Set in a pine-forested highland valley midway between San Pedro Sula and Tegucigalpa, Siguatepeque (pop. 53,000) enjoys a cool and comfortable climate—a pleasant change for those coming from the steamy north coast. In spite of its long history—the town was one of the first bases for the Spanish in their conquest of Honduras—little colonial-era architecture remains in Siguatepeque. There are few attractions per se to interest foreign visitors, though the invigorating climate and fine countryside may inspire you to spend a couple of days hiking around the hillsides. Many highway drivers stop in Siguatepeque to eat at the buffet restaurants on the highway (my favorite is Granja d’Elia). A mini-mall of sorts right on the highway has clothing stores, a Wendy’s and a pupusería, a Banco Atlántida with ATM, and an Espresso Americano coffee shop, while a bigger mall off the highway has a larger selection of restaurants and shops.
Orientation and Sights
Siguatepeque has two main squares: The one with the church on it is known as the parque, while the other, two blocks west, is called the plaza. The center of town is about 1.5 kilometers off the San Pedro Sula–Tegucigalpa highway. The park has been redone with lots of lovely plants and flowers, as well as a rather bizarre, UFO-like concrete structure, which does not deter the townsfolk from congregating daily. The plaza, on the other hand, is a barren expanse of cement.
Next to the Hospital Evangélico on the edge of town is Calanterique, a 120-hectare park on a hilltop, perfect for a nature walk and for taking in views of town. Those looking for a more active way to pass a sunny afternoon can head to Water Island, a small waterslide park 300 meters south of the main turnoff from the highway to Siguatepeque.
About four kilometers down the highway west to La Esperanza is the village of El Porvenir, a local center for Lenca pottery, sold out of houses and shops on the road.
There is an abundance of places to stay in Siguatepeque, starting with Hotel Zari (tel. 504/2773-0015, US$10.50 s, US$17 d), just off the southwest corner of the park. With newly tiled, clean-smelling private bathrooms, cable TV, fans, hot water, and private parking, the Zari is the top budget option. Some of the hotel’s 53 rooms are in a second building across the street.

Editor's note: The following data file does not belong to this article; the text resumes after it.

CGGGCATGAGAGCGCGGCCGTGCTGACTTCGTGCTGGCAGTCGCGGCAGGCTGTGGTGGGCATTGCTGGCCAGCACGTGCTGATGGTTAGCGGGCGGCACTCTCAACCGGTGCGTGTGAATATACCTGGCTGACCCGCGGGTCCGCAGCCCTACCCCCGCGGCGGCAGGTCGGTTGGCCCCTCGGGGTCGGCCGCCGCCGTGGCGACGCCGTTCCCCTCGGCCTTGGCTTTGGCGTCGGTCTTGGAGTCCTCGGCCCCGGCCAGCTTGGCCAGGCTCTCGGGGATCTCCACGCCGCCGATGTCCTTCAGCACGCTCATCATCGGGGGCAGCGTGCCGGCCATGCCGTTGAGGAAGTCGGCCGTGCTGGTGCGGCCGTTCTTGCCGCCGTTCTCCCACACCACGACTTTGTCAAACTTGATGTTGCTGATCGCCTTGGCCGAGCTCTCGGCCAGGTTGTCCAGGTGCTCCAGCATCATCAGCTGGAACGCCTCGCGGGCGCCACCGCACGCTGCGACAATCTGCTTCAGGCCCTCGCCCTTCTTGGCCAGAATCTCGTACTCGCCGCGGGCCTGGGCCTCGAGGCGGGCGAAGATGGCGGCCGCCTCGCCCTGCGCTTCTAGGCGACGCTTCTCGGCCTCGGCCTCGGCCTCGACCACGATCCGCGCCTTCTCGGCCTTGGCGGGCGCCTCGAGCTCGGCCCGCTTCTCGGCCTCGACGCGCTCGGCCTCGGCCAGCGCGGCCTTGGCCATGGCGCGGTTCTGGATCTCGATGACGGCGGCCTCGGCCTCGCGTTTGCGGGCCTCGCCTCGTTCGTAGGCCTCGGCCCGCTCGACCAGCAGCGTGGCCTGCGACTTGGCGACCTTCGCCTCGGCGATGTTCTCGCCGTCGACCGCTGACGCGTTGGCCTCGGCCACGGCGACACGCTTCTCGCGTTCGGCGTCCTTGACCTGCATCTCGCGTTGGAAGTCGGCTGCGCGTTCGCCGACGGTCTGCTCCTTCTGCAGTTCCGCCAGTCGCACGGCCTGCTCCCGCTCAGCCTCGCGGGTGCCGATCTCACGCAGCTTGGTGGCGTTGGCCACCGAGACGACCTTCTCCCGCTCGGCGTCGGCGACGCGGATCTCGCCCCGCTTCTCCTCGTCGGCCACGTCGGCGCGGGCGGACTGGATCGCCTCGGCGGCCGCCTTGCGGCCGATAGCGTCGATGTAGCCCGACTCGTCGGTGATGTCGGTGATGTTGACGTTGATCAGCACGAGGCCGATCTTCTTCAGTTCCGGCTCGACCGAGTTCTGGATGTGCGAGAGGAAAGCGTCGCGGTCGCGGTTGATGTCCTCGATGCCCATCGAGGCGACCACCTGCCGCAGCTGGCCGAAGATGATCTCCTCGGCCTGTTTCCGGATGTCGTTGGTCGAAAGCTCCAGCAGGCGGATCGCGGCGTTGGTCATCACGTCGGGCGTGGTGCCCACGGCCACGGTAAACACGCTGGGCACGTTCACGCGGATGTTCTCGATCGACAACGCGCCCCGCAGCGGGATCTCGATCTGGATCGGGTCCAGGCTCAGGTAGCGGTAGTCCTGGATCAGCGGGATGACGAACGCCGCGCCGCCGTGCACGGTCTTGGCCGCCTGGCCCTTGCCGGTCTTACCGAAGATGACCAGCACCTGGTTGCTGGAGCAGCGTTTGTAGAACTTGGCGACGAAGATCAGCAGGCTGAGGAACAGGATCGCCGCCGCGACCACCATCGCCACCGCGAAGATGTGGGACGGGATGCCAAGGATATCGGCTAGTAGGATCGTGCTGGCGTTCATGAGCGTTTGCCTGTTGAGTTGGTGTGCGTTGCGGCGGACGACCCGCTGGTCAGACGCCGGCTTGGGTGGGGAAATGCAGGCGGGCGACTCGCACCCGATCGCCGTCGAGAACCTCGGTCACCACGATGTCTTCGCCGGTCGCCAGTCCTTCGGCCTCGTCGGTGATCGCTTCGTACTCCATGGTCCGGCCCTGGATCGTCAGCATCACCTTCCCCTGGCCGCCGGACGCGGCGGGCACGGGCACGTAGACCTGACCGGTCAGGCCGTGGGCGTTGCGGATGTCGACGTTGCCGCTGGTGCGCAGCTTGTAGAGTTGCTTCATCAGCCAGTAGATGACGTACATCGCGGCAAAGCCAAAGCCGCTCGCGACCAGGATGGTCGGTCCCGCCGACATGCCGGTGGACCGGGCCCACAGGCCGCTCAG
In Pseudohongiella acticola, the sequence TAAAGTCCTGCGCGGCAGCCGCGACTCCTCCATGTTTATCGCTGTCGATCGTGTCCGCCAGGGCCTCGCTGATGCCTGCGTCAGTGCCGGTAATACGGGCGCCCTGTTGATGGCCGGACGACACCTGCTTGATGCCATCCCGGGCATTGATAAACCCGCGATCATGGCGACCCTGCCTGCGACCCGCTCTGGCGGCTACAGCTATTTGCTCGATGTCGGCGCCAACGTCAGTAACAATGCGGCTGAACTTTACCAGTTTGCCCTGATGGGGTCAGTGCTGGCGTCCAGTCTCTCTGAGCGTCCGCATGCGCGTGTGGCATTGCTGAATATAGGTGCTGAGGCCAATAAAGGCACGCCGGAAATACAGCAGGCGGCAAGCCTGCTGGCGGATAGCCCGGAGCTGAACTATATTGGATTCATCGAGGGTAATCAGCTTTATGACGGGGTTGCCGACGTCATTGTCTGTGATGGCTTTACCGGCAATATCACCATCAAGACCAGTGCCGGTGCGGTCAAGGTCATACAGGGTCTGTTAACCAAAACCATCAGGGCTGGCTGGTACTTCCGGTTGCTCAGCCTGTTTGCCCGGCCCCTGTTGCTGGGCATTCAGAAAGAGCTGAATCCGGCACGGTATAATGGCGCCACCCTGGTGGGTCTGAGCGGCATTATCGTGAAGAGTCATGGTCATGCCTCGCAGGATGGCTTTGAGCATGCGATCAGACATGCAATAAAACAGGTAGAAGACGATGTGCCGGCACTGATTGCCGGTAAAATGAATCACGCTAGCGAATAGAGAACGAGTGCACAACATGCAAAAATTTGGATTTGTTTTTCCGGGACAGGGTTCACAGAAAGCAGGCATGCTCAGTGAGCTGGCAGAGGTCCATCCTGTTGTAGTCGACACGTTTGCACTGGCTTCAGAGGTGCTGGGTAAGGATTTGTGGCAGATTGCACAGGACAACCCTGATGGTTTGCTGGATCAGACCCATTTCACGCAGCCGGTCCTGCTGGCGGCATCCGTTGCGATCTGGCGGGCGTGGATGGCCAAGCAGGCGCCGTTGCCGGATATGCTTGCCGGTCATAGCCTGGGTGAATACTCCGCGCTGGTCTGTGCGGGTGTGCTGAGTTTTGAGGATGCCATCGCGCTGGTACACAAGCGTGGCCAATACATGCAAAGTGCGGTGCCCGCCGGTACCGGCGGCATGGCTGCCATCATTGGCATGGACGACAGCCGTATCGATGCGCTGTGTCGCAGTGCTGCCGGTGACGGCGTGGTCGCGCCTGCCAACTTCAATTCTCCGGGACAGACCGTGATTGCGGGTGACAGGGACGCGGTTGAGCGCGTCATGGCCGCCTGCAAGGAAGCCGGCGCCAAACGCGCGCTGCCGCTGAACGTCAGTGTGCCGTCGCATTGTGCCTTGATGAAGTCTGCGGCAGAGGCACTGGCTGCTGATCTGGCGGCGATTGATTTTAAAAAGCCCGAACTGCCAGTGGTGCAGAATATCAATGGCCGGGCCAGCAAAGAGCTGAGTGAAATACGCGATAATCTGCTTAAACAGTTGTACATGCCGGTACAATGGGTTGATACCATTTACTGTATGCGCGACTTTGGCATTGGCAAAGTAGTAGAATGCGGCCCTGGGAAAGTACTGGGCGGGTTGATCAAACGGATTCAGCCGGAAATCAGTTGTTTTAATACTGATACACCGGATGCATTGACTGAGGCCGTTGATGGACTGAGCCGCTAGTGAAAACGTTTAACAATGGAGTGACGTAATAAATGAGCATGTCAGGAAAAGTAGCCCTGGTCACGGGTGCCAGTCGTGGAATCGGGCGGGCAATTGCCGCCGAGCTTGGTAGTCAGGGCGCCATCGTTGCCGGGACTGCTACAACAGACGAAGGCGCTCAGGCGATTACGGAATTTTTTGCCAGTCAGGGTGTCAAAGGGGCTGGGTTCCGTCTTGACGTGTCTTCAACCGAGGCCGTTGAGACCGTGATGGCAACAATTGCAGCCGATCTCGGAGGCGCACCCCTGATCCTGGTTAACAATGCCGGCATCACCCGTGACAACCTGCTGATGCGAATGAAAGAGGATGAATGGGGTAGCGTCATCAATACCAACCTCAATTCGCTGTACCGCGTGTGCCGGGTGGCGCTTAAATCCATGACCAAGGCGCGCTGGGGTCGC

Hotel Gómez (tel. 504/2773-0868) has two types of rooms set around the parking lot—the smallish older ones have a fan (US$15 s, US$18.50 d), while those in the new wing have air-conditioning and are modern and spacious (US$21 s, US$27.50 d), with wireless Internet. Some English is spoken.
Hotel Plaza San Pablo (tel. 504/2773- 0700/4020, US$20 s, US$27 d, US$6 more for a/c), on the plaza, has 37 simple, slightly musty rooms, with hot water, TVs, and wireless Internet. The rooms are a bit worn, but the bedding looks relatively new.
The best place to stay in town is the sparkling Park Place Hotel (tel. 504/2773-9212, US$38 s, US$62 d, including breakfast). Don’t let the 1970s exterior fool you—Park Place opened in 2011 and is all shiny new and nice inside. Rooms are outfitted with imported linens, orthopedic mattresses, and flat-screen TVs, and the hotel has private parking, a restaurant, a small swimming pool, wireless Internet, an exercise room, and a computer in the lobby for guest use—all in all, a good value.
If the Park Place is all booked up, there are a couple more higher-end choices that are still pretty good. Estancia Flamingo (tel. 504/2773-9511, US$35–55 s, US$50–55 d, including breakfast) has airy halls and a mix of light and (very) dark rooms. All have air-conditioning, TVs, and wireless Internet, as well as hairdryers and mini-fridges. The hotel is a few blocks from the center of town, best perhaps for those with their own wheels. On the flip side, its location makes for quieter rooms. Prices vary according to the layout of the rooms.